If you are in the UK, Iíd look at Sadlers, Westerlys, Moodys, Nicholsons (donít rule out a Nicholson 35), Rivals, Rustlers, Starlights and Island Packets. Some will be outside your £50k price range. But many wonít be. Spend about about £30k (youíd get a Westerly Storm for that) and then spend the other £20k on upgrades to the engine, electronics, sails, rigging etc. Contessas are great but quite low in the water compared to others and thus potentially quite wet. They also have a lot less cabin space comparatively. But how much space you need only you can judge Ė and some boats have poor storage space.

Finally think about a make of boat that you can sell on when the time comes. There are thousands of obscure makes that may be good boats but which have no Ďfollowingí. The above brands are well known and you are likely to get some interest when the time comes to sell, especially if they have been looked after and have a good pedigree.

But before buying, get some experience first! That will help you buy a boat you are proud to own. There is nothing worse than splashing the cash and then wishing youíd bought something else instead. Iím very happy that my Westerly Storm is the best boat I have ever bought and it was absolutely the right choice for me.

Good luck!

joelhemington 16-12-2019 10:45

Re: First, and possibly my last, boat
 
Quote:

Originally Posted by Carltonboyce (Post 3036931)
Hi,

Longtime lurker and newbie sailor.

I'm looking to buy my first, and possibly only, sailboat. I'm drawn to the classic looks and over-engineering of the Bristol Channel Cutter 28 and Nor'sea 27. I've read 20 affordable sailboats and 20 small boats, which is where the idea for a BCC comes from.

Looking to live on it for the next few years; only me at the moment but it would be nice to have space for someone else because who knows what the future might bring?

Initially for sailing around Europe but sailing to America would be a helluva achievement so blue water capability is important. Budget is £50,000.

Has anyone got any alternative suggestions please?

Thanks!

The first thing you should do is hang around local marinas and see if you can finangle a ride on some boats. The brand really won't matter at this point as you need to understand the difference that water line makes. Shorter boats with a lesser waterline will be much more susceptable to bouncing around in rough water than a longer boat. You'll find that a 32' boat will be much more stable than a 27'er - those extra few feet will really make a difference.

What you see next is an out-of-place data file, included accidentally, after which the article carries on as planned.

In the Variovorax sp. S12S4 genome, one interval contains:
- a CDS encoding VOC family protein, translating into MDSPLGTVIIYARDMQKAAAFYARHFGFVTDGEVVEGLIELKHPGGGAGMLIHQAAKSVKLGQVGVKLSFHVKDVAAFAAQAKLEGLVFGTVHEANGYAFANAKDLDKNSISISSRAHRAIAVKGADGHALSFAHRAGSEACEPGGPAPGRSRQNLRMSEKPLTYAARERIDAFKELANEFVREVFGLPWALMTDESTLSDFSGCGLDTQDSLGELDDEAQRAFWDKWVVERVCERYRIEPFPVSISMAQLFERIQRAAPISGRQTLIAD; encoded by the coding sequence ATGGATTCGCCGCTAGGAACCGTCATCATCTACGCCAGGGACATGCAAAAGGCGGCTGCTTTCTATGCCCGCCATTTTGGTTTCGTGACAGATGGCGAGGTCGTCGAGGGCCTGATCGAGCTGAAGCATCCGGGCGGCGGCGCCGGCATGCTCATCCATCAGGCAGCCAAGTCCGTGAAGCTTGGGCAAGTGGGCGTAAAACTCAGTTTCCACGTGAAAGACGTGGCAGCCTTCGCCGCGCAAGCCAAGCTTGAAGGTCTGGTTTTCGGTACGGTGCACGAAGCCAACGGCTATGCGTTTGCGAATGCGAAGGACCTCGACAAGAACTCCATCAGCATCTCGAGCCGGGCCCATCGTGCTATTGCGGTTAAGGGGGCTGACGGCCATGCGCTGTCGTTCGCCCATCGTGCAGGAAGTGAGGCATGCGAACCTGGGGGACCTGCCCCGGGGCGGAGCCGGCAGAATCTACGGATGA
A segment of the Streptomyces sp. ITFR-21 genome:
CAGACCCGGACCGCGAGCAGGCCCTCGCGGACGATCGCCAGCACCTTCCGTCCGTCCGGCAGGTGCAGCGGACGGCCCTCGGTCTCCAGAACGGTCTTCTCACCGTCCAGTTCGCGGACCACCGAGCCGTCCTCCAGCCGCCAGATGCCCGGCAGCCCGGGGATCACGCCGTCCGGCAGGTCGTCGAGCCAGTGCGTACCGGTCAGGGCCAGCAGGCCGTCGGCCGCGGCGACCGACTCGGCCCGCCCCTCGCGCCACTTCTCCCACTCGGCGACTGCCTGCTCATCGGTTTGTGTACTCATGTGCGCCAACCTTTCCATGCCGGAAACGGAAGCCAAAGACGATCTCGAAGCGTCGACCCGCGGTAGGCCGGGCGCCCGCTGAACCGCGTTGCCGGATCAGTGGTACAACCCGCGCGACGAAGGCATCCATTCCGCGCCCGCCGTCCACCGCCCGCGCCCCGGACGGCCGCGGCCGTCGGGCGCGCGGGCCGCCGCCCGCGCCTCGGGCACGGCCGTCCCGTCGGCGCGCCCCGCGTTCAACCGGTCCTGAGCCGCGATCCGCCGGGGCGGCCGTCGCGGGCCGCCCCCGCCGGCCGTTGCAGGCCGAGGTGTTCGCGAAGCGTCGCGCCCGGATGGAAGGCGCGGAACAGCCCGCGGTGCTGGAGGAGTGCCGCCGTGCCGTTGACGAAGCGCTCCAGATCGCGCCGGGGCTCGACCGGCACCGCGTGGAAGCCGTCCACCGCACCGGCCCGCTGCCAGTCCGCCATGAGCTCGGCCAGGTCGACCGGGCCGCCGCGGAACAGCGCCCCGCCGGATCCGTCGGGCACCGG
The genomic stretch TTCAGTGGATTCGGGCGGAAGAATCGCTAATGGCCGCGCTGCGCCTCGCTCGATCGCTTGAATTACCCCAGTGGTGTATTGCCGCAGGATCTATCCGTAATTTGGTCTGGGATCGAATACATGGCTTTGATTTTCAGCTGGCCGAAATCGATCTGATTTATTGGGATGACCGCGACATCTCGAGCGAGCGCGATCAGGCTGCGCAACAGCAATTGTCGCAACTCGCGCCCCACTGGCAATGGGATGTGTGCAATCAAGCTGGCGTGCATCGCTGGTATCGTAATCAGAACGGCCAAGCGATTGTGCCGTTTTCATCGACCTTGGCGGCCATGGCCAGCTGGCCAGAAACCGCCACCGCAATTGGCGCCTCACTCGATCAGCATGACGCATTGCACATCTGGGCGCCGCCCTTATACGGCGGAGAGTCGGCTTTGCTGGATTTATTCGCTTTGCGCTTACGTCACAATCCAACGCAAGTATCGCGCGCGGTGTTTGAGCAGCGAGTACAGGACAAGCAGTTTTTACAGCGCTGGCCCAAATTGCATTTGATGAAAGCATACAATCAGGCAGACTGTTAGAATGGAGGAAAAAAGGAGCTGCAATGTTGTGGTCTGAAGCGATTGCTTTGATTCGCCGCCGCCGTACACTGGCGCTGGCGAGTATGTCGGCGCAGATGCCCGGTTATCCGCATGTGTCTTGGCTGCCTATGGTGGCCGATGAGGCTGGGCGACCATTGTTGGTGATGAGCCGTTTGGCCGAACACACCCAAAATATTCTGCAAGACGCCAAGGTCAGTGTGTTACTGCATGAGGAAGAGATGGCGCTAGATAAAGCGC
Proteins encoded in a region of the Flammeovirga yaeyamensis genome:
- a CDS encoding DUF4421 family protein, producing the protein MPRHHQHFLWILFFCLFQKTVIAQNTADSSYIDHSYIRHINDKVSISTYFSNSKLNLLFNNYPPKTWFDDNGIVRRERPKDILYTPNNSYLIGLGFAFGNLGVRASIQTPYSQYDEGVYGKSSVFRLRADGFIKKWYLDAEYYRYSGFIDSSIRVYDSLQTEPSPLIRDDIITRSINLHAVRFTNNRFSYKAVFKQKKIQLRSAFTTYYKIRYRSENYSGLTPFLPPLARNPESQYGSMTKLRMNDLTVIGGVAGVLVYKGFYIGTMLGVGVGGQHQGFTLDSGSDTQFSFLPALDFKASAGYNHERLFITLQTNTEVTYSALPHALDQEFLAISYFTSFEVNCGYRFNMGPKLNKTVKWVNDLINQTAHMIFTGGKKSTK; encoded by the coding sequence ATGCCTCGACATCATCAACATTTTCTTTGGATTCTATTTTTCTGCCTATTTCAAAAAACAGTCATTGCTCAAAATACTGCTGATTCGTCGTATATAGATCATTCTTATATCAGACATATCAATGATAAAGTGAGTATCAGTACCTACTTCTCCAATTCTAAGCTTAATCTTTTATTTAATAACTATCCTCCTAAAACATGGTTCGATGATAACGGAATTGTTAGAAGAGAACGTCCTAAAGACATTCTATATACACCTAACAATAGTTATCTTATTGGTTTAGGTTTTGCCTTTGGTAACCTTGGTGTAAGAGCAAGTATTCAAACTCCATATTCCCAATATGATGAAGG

You mentioned that you'd like to cross the Atlantic. Even though this crossing is considered a "milk run" compared to most crossings, you'd be wise to have four people on board to handle the watch shifts which is doable in 32'er but would be very tight in something smaller.

For now, save your money and get some experience before making any plunge. Boats are not exactly a liquid asset and getting rid of one you really don't want can suck a great deal of time out of your future sailing plans.

Carltonboyce 16-12-2019 10:54

Re: First, and possibly my last, boat
 
Quote:

Originally Posted by Paul Kelly (Post 3037479)
Hi Carlton

Iíve been sailing for 40 years, but only properly graduated to cruising about 12 Ė 15 years ago. Iíve gradually traded up from a 23 footer to a 33 footer with a 25 footer and 29 footer on the way.

Good luck!


Thanks Paul, this is exactly the sort of advice I was looking for. I really appreciate you taking the time and trouble to give me such a comprehensive anser!

Siberian Sea 16-12-2019 11:08

Re: First, and possibly my last, boat
 
Iíve seen lately some really good deals on some Westsail 32. Not the turn key boats for sure as they were in need of some fixing and cleaning up but overall something good to get you going. Iíve always been partial to double enders and cutter rigs with a more traditional lines.

George DuBose 16-12-2019 11:16

Re: First, and possibly my last, boat
 
Hi Carlton,

If you are a handyman, you can find a strongly constructed boat that needs upgrades for not a lot of money.

I wanted a Pearson 36 and found one with a new engine, but the rest of the boat needed a complete overhaul. The electronics were out-dated, the wiring was a mess and the standing rigging needed changing.

After 10 years of sailing and finishing various projects in the winter, I now have a boat that is better than new.

When I brought her to Europe, I had to pay VAT and put the boat through a Post-Construction Assessment survey to get her 100% legal in the EU. Adding second lifelines, gaskets to the lazarette seats, a lock on the aft lazarette, a separate switch for the bilge pump, the ability to close off the dorade ventilation were the modifications I needed to pass the PCA.

Some of the work was not done to EU standards, but all of it was done to ABYC the Dutch inspector passed my US propane hose, even though in the EU, it is required to use copper lines.

So your choice with your budget is limited to how much work you can/want to do yourself, how much you have to "farm out" or buy a boat that has been well cared for.

As others wrote, it is always good to sail on as many different boats as you can and then you get a real feel of what you like and don't.